We can learn from Ezekiel’s thorough examination of the bones. We really do need to be ‘guided back and forth’ amongst the remains of church. How can we encourage abundant church if we don’t first understand the nature if the problem? It’s time to examine the situation very, very carefully and thoroughly. A casual glance is not going to be enough. Father’s guidance is essential, not optional. The good news is that there are people being guided back and forth today; I am aware of some of them but I’m certain there are many more. This is not something we initiate, it’s something Father is initiating, guiding us by the Spirit of Christ to become aware of our situation. A study of church history can open our eyes to the sorts of error we may be tempted to make.
Consider, for example, some of the great movements of the past – the Reformation, the Celtic monastic movement, John Wesley and the beginnings of Methodism, the Welsh Revival, Azusa Street. The pattern is clear; it begins with revelation and fresh ideas, these are widely adopted, there’s a period of stagnation, then fossilisation, then there’s fresh revelation and the pattern repeats. Do we think that our generation is different? Is church today in its final and perfect form? Are we now the pure and unblemished Bride of Christ? Or are we, in our turn, waiting for fresh revelation?
Dry as a bone – Ezekiel sees that there are huge numbers of these bones, but he also notices that they are very dry indeed. This is significant. These are not the remains of something that was recently alive. Think about the process of decay – the muscle and other soft tissue is the first to go, skin and hair takes much longer, sinew and cartilage require even longer, and to get to the stage where the bones are disarticulated and scattered and powder dry takes a very long time indeed.
This is true of the church too. Please don’t miss the point – I’m not saying that individual believers are dead or dry, this is about how we are fitted together and active together – church. What should be a mighty army is dead, dry and scattered; church has been in that state for a long, long time.
So here is Ezekiel, arm in arm with the Almighty Power behind the universe, checking over the state of the remains. And Yahweh looks at Ezekiel and asks: ‘Can these bones live?’ Only a wise person would answer this correctly. Reason tells us dry, scattered bones cannot live – ever. They have already had their chance. But Ezekiel says: ‘You tell me, Lord!’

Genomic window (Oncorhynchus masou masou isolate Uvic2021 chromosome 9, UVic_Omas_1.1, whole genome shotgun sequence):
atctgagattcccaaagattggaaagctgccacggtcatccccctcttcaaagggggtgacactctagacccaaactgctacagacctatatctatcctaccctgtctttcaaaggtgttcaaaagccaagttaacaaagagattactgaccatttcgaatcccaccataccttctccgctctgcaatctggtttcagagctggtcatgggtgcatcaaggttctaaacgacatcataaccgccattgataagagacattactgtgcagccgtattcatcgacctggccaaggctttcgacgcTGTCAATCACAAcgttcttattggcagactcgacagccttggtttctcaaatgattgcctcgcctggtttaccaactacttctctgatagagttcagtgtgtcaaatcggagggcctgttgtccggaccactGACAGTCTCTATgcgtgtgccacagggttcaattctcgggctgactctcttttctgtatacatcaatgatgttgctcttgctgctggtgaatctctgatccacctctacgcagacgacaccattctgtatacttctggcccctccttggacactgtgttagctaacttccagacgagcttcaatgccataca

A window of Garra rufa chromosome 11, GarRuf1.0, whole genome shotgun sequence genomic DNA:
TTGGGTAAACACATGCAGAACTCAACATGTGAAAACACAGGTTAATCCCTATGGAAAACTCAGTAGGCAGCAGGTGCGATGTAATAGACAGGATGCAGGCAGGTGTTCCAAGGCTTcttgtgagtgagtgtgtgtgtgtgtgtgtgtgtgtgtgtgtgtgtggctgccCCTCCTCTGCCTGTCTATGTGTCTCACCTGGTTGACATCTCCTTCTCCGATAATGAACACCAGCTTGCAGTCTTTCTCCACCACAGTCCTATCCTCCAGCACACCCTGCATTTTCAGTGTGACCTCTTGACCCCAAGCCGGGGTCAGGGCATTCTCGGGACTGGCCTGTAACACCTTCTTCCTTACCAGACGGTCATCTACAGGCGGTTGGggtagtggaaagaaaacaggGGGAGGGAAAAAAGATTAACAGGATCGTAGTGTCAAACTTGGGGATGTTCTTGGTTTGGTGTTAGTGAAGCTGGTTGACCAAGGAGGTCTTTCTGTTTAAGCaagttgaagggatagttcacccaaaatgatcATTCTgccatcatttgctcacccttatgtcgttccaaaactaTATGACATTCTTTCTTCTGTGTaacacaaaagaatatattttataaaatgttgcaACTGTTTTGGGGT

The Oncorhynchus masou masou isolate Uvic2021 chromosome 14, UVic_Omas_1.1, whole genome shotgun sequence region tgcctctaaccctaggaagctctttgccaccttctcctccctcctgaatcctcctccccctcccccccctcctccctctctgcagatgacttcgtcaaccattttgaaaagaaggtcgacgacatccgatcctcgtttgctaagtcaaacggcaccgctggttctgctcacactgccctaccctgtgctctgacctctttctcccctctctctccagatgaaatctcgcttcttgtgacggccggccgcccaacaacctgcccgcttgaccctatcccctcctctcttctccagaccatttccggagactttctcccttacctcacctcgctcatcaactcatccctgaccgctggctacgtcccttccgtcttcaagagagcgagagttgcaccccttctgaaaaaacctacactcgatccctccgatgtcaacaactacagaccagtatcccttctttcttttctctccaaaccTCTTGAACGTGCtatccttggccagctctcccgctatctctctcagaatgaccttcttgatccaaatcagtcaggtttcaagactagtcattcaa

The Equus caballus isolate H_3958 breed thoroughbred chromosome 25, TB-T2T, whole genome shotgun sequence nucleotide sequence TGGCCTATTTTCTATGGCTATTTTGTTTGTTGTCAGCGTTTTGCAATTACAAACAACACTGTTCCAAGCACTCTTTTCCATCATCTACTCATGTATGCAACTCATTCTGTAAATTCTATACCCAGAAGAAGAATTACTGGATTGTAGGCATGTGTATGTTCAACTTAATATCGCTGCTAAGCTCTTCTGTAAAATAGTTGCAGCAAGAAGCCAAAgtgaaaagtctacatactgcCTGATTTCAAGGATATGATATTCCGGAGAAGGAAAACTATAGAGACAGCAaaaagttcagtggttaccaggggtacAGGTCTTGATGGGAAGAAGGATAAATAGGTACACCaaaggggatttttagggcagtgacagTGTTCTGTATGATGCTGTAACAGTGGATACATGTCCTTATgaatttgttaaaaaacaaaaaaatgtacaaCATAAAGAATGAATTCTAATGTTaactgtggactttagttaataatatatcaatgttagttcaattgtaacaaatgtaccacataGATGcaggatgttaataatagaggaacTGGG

If only we would stop talking to one another and begin listening to Father together instead. If only!
Death is in the world but life is in Christ. If careful inspection shows dry bones then we need to know that Jesus is our only hope. Every time we have come off the church rails it’s because we’ve turned away from Christ and trusted instead in mission, or training, or… fill in the blanks. We do not need a new programme, we need a new vision of Christ!
When we examine the state of the church and how it needs to change, are we walking arm-in-arm with the King or are we going on our own, for our own ends, in our own wisdom and strength?
Watching ‘The Shack’ was an emotional experience, it had me on the edge of tears a number of times.
Paul Young’s extraordinary book, The Shack, came out in 2007. I read it at the time and was so impressed that I shared it widely amongst my friends and family. A film based on the book was released in March in the USA, but here in the UK we had to wait until June.
Donna and I went to see it in Cheltenham on 10th and thought it was very true to the book. In some ways it’s better than the book! Watching ‘The Shack’ was an emotional experience, it had me on the edge of tears a number of times, and I mentioned the book and the film on Thursday when I met with some friends from Cirencester Baptist Church. One of the people in that meeting, Miriam, told us about an online video she had seen in which the author is interviewed by Nicky Gumbel. This is just one of many interviews out there, my three particular favourites are below, Paul Young has collected others on his own website, and Google will find more with the author, and with the actors in the film,